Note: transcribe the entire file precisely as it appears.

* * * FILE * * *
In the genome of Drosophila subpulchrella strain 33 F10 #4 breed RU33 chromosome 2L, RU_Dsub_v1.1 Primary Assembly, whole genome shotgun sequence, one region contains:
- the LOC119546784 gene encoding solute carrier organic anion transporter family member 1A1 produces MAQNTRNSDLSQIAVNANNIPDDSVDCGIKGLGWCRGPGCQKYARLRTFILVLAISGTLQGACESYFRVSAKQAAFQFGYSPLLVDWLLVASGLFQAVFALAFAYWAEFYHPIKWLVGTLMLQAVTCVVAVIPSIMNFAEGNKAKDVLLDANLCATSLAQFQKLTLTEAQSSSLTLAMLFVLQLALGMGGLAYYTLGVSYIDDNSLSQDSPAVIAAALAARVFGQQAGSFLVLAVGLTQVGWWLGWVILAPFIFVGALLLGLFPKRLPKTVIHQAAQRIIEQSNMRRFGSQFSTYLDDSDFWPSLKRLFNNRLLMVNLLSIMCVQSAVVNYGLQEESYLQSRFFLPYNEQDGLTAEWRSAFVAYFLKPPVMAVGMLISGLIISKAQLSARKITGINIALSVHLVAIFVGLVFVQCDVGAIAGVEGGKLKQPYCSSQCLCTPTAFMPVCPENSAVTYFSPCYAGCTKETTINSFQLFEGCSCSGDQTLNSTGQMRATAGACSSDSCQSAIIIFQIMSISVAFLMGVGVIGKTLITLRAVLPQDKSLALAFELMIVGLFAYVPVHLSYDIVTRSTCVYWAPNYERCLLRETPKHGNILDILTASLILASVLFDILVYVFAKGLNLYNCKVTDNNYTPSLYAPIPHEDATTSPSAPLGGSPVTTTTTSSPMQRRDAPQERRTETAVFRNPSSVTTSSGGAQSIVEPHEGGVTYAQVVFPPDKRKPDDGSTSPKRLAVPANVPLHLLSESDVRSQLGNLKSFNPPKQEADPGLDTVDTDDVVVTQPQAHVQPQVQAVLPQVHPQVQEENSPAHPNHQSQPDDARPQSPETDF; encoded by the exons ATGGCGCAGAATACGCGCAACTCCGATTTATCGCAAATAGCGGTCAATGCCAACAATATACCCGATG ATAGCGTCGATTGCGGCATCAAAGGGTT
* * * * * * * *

In the genome of Drosophila subpulchrella strain 33 F10 #4 breed RU33 chromosome 2L, RU_Dsub_v1.1 Primary Assembly, whole genome shotgun sequence, one region contains:
- the LOC119546784 gene encoding solute carrier organic anion transporter family member 1A1 produces MAQNTRNSDLSQIAVNANNIPDDSVDCGIKGLGWCRGPGCQKYARLRTFILVLAISGTLQGACESYFRVSAKQAAFQFGYSPLLVDWLLVASGLFQAVFALAFAYWAEFYHPIKWLVGTLMLQAVTCVVAVIPSIMNFAEGNKAKDVLLDANLCATSLAQFQKLTLTEAQSSSLTLAMLFVLQLALGMGGLAYYTLGVSYIDDNSLSQDSPAVIAAALAARVFGQQAGSFLVLAVGLTQVGWWLGWVILAPFIFVGALLLGLFPKRLPKTVIHQAAQRIIEQSNMRRFGSQFSTYLDDSDFWPSLKRLFNNRLLMVNLLSIMCVQSAVVNYGLQEESYLQSRFFLPYNEQDGLTAEWRSAFVAYFLKPPVMAVGMLISGLIISKAQLSARKITGINIALSVHLVAIFVGLVFVQCDVGAIAGVEGGKLKQPYCSSQCLCTPTAFMPVCPENSAVTYFSPCYAGCTKETTINSFQLFEGCSCSGDQTLNSTGQMRATAGACSSDSCQSAIIIFQIMSISVAFLMGVGVIGKTLITLRAVLPQDKSLALAFELMIVGLFAYVPVHLSYDIVTRSTCVYWAPNYERCLLRETPKHGNILDILTASLILASVLFDILVYVFAKGLNLYNCKVTDNNYTPSLYAPIPHEDATTSPSAPLGGSPVTTTTTSSPMQRRDAPQERRTETAVFRNPSSVTTSSGGAQSIVEPHEGGVTYAQVVFPPDKRKPDDGSTSPKRLAVPANVPLHLLSESDVRSQLGNLKSFNPPKQEADPGLDTVDTDDVVVTQPQAHVQPQVQAVLPQVHPQVQEENSPAHPNHQSQPDDARPQSPETDF; encoded by the exons ATGGCGCAGAATACGCGCAACTCCGATTTATCGCAAATAGCGGTCAATGCCAACAATATACCCGATG ATAGCGTCGATTGCGGCATCAAAGGGTT